Louis Johnson

Credentials: Bleacher Report

Position title: App/Frontpage Programming

Major: Communication Arts (Radio, TV, Film)

Certificate: Digital Studies

Graduation Date: May 2016

How did you end up where you are today?

As most liberal arts majors will figure out, there isn’t one specific career path to pursue after graduation. Not only is the rate of change faster and faster each year in all industries, but the skills you possess currently may not be the skills that end up being the most valuable in your career one year, two years, or ten years down the road.

With that said, I’ve bounced around quite a bit in my first three years out of undergrad. Here’s where I’ve been and what I’ve done:

  • Social media & content at a small PR agency in MN for 6 months
  • PR on contract for Best Buy corporate in MN for 8 months
  • Assistant account executive for a midsize PR agency in San Francisco for 2 months
  • Content programming at Bleacher Report in San Francisco for the last 13 months

To get where I am today, I had to go through a lot of grueling periods of unemployment, a lot of networking, a big move, and ultimately, a ton of luck.

Now at Bleacher Report, I work as part of a team compiling information, packaging digital assets and executing strategy on all the content that’s seen within Bleacher Report’s app and on their website. From sending push alerts to your phone to facilitating discussions on our platforms, we do it all!

How has Digital Studies influenced your career path?

More than ever, knowing how to navigate digital media systems and content is essential for liberal arts majors. If you’re going into event planning, PR, journalism, sales, etc., it’s to your advantage to utilize programs like Photoshop, Premiere, InDesign, etc.

I took Com Arts 155 (Intro to Digital Media Production) with Prof. Eric Hoyt and that class was a great introduction to a variety of software programs. Also, Prof. Hoyt is just a genuinely good guy who is always willing to help, so he’s a great person to keep in your network. I wish I could go back and learn even more tangible skills through Digital Studies because those are the skills that are sought after and coveted in today’s workforce.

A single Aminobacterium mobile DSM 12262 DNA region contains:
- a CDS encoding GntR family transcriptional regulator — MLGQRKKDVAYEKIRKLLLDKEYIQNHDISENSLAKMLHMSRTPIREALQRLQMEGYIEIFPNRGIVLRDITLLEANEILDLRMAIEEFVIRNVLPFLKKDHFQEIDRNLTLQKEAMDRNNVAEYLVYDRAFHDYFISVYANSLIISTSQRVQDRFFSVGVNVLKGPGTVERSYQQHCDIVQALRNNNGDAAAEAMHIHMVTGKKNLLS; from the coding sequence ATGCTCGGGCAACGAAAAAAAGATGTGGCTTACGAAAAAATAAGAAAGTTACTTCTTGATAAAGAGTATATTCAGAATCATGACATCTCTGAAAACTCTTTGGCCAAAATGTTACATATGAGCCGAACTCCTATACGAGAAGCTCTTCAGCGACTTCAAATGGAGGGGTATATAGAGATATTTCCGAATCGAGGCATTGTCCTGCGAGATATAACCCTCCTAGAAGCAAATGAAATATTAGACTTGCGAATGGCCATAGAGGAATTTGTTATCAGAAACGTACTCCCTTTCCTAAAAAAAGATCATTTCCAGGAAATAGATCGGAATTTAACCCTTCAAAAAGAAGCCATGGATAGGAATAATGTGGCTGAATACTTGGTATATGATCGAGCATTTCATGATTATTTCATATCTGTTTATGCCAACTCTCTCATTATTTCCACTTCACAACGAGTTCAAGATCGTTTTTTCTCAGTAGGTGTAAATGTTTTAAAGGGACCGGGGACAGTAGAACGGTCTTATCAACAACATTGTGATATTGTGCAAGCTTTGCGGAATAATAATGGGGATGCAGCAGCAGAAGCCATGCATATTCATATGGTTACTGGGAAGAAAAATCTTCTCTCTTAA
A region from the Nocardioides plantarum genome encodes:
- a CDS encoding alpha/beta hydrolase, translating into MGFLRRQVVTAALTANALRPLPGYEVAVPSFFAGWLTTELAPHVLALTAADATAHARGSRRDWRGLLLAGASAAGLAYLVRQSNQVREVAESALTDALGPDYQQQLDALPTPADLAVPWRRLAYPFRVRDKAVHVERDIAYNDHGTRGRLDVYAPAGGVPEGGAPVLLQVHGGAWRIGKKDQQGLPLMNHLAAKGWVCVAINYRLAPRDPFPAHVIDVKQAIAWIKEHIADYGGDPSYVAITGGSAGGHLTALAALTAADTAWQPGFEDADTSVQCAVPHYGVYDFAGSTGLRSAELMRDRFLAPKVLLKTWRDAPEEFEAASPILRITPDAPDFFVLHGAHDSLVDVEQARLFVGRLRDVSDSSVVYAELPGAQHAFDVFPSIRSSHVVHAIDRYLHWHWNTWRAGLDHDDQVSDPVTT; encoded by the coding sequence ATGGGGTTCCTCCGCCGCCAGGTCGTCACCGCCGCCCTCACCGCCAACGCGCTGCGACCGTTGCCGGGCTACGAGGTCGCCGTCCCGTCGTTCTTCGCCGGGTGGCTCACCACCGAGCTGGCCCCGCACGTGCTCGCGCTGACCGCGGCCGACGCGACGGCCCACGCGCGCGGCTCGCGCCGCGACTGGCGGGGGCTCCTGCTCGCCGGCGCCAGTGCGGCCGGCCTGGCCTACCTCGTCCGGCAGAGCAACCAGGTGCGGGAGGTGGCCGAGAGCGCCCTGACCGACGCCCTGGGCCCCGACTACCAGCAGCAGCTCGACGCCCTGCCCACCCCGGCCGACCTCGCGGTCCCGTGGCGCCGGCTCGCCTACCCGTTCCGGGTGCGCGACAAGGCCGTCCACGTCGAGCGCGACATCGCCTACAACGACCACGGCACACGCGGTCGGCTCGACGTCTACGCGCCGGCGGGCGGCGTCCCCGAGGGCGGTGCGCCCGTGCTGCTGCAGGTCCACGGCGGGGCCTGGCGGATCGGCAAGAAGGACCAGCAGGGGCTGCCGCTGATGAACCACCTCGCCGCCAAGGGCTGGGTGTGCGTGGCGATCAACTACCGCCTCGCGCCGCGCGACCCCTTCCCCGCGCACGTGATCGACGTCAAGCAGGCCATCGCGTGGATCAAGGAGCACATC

Do you have any advice for current students?

Yes, two. The first is network, network, network! It can be a dirty word as you never want to align yourself with people just to use them. What you want is a mutually beneficial relationship, and in the best case, a friendship. Every job I’ve gotten has been through a connection, so it’s imperative that you get out and meet people inside and outside of your interests. UW is a great place to start – your peers are going to do great things, you’re going to do great things, so start building those relationships today.

The second is to learn the skills of the times. You’ll find that your coursework only dives into a sliver of the in-demand talent in the workforce. Don’t wait for a course to teach you something you’re interested in. If you want to work in video production, start shooting. If you want to work in design, start creating digital art in your free time. Those passions that develop into skills are going to make you shine when it comes time to find a career.

What achievement are you most proud of in your professional career so far?

While I have yet to hit that big milestone or promotion or raise, there are a few things I’m especially proud of: being adaptable, diverse, resilient, and adventurous; learning as much as I can about my co-workers and doing what I can to empower their goals; and treating everyone from the door lady to the janitors of the office with respect. These are the building blocks to your professional self that I believe are the most important in building a respectable career. I truly believe that good things come to those who work hard and treat everyone with respect and goodwill.